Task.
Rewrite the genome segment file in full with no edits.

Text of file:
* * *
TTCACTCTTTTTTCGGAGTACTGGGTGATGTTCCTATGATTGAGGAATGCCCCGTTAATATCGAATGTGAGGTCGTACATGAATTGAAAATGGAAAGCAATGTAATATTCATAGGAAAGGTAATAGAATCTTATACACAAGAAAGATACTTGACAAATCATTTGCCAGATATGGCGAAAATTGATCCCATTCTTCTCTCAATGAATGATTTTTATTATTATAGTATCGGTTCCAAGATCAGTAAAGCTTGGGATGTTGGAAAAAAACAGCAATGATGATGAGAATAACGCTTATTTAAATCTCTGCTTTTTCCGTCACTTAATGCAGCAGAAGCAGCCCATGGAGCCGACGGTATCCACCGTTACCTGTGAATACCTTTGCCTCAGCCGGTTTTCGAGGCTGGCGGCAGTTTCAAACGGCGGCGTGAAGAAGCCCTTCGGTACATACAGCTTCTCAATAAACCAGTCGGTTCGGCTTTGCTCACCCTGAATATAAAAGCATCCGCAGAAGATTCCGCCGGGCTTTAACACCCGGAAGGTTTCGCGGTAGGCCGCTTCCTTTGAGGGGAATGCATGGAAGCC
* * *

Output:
TTCACTCTTTTTTCGGAGTACTGGGTGATGTTCCTATGATTGAGGAATGCCCCGTTAATATCGAATGTGAGGTCGTACATGAATTGAAAATGGAAAGCAATGTAATATTCATAGGAAAGGTAATAGAATCTTATACACAAGAAAGATACTTGACAAATCATTTGCCAGATATGGCGAAAATTGATCCCATTCTTCTCTCAATGAATGATTTTTATTATTATAGTATCGGTTCCAAGATCAGTAAAGCTTGGGATGTTGGAAAAAAACAGCAATGATGATGAGAATAACGCTTATTTAAATCTCTGCTTTTTCCGTCACTTAATGCAGCAGAAGCAGCCCATGGAGCCGACGGTATCCACCGTTACCTGTGAATACCTTTGCCTCAGCCGGTTTTCGAGGCTGGCGGCAGTTTCAAACGGCGGCGTGAAGAAGCCCTTCGGTACATACAGCTTCTCAATAAACCAGTCGGTTCGGCTTTGCTCACCCTGAATATAAAAGCATCCGCAGAAGATTCCGCCGGGCTTTAACACCCGGAAGGTTTCGCGGTAGGCCGCTTCCTTTGAGGGGAATGCATGGAAGCC